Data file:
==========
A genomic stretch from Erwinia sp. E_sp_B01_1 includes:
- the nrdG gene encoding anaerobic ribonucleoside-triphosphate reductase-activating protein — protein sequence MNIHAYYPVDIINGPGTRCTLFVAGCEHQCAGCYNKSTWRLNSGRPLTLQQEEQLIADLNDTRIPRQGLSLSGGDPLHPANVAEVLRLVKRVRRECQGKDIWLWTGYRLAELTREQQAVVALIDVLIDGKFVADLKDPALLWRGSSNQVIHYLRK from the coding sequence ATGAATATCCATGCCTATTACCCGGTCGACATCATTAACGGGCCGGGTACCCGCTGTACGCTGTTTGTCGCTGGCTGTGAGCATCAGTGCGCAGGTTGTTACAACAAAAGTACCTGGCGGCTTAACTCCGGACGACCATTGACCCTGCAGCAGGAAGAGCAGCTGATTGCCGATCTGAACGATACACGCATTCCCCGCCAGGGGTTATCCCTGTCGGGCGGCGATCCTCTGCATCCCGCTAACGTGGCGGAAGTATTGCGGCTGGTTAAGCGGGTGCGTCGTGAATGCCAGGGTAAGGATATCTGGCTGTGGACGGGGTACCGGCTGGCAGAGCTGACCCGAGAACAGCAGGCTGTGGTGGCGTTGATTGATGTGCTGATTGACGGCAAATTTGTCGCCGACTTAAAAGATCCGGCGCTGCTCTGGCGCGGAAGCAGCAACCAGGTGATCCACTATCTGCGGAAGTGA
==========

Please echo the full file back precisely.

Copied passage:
A genomic stretch from Erwinia sp. E_sp_B01_1 includes:
- the nrdG gene encoding anaerobic ribonucleoside-triphosphate reductase-activating protein — protein sequence MNIHAYYPVDIINGPGTRCTLFVAGCEHQCAGCYNKSTWRLNSGRPLTLQQEEQLIADLNDTRIPRQGLSLSGGDPLHPANVAEVLRLVKRVRRECQGKDIWLWTGYRLAELTREQQAVVALIDVLIDGKFVADLKDPALLWRGSSNQVIHYLRK from the coding sequence ATGAATATCCATGCCTATTACCCGGTCGACATCATTAACGGGCCGGGTACCCGCTGTACGCTGTTTGTCGCTGGCTGTGAGCATCAGTGCGCAGGTTGTTACAACAAAAGTACCTGGCGGCTTAACTCCGGACGACCATTGACCCTGCAGCAGGAAGAGCAGCTGATTGCCGATCTGAACGATACACGCATTCCCCGCCAGGGGTTATCCCTGTCGGGCGGCGATCCTCTGCATCCCGCTAACGTGGCGGAAGTATTGCGGCTGGTTAAGCGGGTGCGTCGTGAATGCCAGGGTAAGGATATCTGGCTGTGGACGGGGTACCGGCTGGCAGAGCTGACCCGAGAACAGCAGGCTGTGGTGGCGTTGATTGATGTGCTGATTGACGGCAAATTTGTCGCCGACTTAAAAGATCCGGCGCTGCTCTGGCGCGGAAGCAGCAACCAGGTGATCCACTATCTGCGGAAGTGA